4

I am writing a Backbone application, and I need to offer some feedback to users whenever a request to the server is made (annoying, I know, but I have no control over this behaviour of the application). The backend always reports an informative (at least in theory) message with every response, like

{
  "status":"error",
  "message":"something went really wrong"
}

or

{
  "status":"success",
  "message":"congratulations",
  "data":{...}
}

What I would like to understand is where to put a hook for some kind of messaging service.

One possibility is the parse() method for models and collections. To avoid duplication, I would have to put it inside some model base class. It is still a bit annoying since all models and collections have their own parse() anyway.

A more reasonable place to look would be the Backbone.sync function. But I do not want to overwrite it, instead I would like to wrap it inside some other helper function. The problem here is that I cannot find a good hook where to put some logic to be executed with every request.

Do you have any suggestions on how to organize some piece of logic to be executed with every request?

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7

Since Backbone.sync returns whatever $.ajax returns, it is easy to achieve what I want by using jQuery delegates, like this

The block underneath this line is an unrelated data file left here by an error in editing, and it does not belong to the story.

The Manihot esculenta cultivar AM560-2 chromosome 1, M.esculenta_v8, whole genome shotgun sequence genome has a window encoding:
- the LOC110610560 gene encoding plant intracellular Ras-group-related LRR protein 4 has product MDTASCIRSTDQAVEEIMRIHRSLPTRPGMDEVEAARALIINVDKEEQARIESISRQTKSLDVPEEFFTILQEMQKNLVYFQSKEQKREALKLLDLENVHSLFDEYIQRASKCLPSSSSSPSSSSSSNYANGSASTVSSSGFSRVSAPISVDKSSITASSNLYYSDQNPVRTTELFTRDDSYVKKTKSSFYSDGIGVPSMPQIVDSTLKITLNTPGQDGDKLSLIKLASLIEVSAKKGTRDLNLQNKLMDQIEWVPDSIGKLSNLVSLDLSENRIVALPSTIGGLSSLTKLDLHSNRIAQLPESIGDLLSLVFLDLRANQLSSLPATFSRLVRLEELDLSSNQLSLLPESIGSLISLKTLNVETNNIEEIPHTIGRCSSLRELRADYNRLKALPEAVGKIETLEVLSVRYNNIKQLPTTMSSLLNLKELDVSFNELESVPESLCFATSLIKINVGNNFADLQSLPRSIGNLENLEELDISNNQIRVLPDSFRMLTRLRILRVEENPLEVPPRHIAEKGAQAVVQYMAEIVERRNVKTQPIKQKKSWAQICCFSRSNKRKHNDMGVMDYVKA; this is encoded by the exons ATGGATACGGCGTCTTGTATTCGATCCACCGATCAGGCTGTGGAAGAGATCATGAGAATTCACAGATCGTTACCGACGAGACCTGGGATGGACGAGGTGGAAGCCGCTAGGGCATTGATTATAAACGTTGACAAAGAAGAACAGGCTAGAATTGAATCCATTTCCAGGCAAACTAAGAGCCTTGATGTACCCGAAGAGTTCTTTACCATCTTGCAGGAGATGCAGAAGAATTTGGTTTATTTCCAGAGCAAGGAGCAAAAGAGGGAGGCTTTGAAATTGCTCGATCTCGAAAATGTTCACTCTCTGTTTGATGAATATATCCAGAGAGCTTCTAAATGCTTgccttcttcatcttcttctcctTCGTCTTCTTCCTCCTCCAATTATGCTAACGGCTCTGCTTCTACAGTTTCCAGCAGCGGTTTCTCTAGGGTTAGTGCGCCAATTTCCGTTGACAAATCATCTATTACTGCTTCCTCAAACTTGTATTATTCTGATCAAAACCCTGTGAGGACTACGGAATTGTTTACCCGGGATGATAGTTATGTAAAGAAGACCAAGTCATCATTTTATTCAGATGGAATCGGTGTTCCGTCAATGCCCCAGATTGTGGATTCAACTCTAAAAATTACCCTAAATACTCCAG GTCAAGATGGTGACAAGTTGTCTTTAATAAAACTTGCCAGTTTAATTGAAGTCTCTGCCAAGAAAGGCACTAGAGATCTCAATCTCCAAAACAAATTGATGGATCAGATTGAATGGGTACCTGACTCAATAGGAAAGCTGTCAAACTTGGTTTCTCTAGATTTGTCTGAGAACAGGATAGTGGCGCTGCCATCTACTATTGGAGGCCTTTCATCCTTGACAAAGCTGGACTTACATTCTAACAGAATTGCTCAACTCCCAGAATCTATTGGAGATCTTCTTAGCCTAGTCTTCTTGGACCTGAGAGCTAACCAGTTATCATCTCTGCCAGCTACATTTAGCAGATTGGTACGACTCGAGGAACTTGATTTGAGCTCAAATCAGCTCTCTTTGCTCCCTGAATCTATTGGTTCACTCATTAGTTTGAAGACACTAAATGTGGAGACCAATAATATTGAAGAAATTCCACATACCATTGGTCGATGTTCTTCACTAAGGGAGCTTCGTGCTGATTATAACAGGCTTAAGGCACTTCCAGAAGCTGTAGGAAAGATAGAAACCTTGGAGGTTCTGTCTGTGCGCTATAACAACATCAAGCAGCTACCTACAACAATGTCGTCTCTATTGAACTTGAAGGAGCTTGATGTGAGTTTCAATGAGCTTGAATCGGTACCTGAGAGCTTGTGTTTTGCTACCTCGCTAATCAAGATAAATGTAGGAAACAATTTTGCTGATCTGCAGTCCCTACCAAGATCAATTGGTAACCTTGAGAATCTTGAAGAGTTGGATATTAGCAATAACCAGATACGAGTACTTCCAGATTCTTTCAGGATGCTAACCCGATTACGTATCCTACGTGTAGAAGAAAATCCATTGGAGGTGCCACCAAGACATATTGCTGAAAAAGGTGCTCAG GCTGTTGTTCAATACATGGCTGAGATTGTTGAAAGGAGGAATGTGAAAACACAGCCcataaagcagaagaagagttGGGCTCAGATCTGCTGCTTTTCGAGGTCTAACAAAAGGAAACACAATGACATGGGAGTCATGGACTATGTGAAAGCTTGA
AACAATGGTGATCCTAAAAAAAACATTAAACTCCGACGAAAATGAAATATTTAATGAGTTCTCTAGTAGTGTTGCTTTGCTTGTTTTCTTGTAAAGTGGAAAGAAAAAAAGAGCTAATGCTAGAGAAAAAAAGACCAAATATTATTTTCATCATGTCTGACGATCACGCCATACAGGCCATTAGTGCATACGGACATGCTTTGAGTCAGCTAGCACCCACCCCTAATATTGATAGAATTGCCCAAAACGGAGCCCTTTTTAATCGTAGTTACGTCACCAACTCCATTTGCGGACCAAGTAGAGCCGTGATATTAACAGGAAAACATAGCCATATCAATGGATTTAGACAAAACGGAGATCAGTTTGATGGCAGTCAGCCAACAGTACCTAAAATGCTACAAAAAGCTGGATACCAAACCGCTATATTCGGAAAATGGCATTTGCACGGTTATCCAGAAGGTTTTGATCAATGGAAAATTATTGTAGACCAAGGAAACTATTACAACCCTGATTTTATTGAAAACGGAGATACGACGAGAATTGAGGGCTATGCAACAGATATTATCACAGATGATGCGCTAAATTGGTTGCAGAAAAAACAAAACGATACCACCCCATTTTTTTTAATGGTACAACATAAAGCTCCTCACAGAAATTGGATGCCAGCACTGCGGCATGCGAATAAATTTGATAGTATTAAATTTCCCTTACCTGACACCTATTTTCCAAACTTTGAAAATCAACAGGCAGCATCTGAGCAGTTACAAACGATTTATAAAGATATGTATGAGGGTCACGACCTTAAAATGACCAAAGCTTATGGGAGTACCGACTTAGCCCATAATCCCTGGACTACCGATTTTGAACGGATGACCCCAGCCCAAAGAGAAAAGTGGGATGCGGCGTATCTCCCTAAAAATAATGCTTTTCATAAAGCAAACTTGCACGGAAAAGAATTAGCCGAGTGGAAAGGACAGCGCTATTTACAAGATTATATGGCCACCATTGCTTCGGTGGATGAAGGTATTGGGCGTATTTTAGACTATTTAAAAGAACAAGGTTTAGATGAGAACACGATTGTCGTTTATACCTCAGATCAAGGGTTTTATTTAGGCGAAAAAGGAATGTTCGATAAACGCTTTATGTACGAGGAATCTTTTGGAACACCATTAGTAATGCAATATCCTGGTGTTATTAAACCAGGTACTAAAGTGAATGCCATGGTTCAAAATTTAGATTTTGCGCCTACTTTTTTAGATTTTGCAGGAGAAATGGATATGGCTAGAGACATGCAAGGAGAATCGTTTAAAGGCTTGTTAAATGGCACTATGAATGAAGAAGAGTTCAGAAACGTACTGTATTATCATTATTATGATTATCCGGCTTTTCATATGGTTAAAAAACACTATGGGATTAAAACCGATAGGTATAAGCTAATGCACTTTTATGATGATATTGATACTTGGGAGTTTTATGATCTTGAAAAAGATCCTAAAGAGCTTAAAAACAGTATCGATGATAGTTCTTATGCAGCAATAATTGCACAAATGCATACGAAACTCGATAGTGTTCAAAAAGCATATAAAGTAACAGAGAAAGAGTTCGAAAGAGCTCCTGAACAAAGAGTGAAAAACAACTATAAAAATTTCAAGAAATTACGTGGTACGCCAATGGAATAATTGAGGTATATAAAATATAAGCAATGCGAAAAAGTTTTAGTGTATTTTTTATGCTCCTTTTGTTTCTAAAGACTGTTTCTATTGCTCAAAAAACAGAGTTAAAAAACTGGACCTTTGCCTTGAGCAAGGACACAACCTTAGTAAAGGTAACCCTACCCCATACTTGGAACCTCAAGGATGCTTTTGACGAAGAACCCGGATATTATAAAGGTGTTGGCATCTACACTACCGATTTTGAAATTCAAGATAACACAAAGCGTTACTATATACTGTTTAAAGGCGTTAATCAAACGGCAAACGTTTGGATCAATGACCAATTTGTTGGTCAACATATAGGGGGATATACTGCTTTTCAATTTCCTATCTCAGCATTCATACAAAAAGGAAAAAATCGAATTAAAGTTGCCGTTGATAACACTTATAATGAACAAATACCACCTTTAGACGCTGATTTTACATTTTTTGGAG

var originalMethod = Backbone.sync;

Backbone.sync = function(method, model, options) {
    var request = originalMethod.call(Backbone, method, model, options);

    request.done(function(msg) {
        console.log(msg);
    });
    request.fail(function(jqXHR, textStatus) {
        console.log(jqXHR, textStatus);
    });
    return request;
};
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  • 3
    By doing var request = originalMethod.apply(Backbone, arguments); instead, the code will stand a better chance of surviving an API change, for instance. – Hein Haraldson Berg May 13 '15 at 10:41
4

Assuming you are using a recent (>1.5) jquery all results from sync will return the $.ajax promise. You can do it then without overriding anything in sync by using that promise. For example, if you did a fetch(), you could do:

var p = mymodel.fetch();
p.done(function (res) { ... });
p.fail(function (err) { ... });

Of course you can also use callbacks in fetch options, but I find the above much cleaner. The same pattern applies for say save or anything that uses sync.

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  • Thank you, but this is essentially what I already answered myself. :-) I prefer to do the way I describe in my own answer, since doing what you suggest means I would have to add this behaviour for every request, which means in dozens of places. – Andrea Feb 15 '12 at 13:37
  • It's fine by me ;) The advantage of the above is clarity but also the fact you can wait for all the fetches you like. For instance $.when(p1, p2, p3).then( ... initialize views... ); is by far cleaner. Customizing parse or sync is not a good place for this imho. – ggozad Feb 15 '12 at 15:50
  • The fact is, every request does not mean every fetch, but also every save, delete... it soon becomes messy. Your suggestion has a point, but it is for a different use case :-) – Andrea Feb 15 '12 at 16:49
  • I know this is a bit of an old post, but did the trick for me. Just to add, I am using a similar approach to above, but returning my own promise so that when the request comes back, I can globally handle a few specific response codes such as unauthorized. – Kelly Milligan Aug 7 '14 at 13:42

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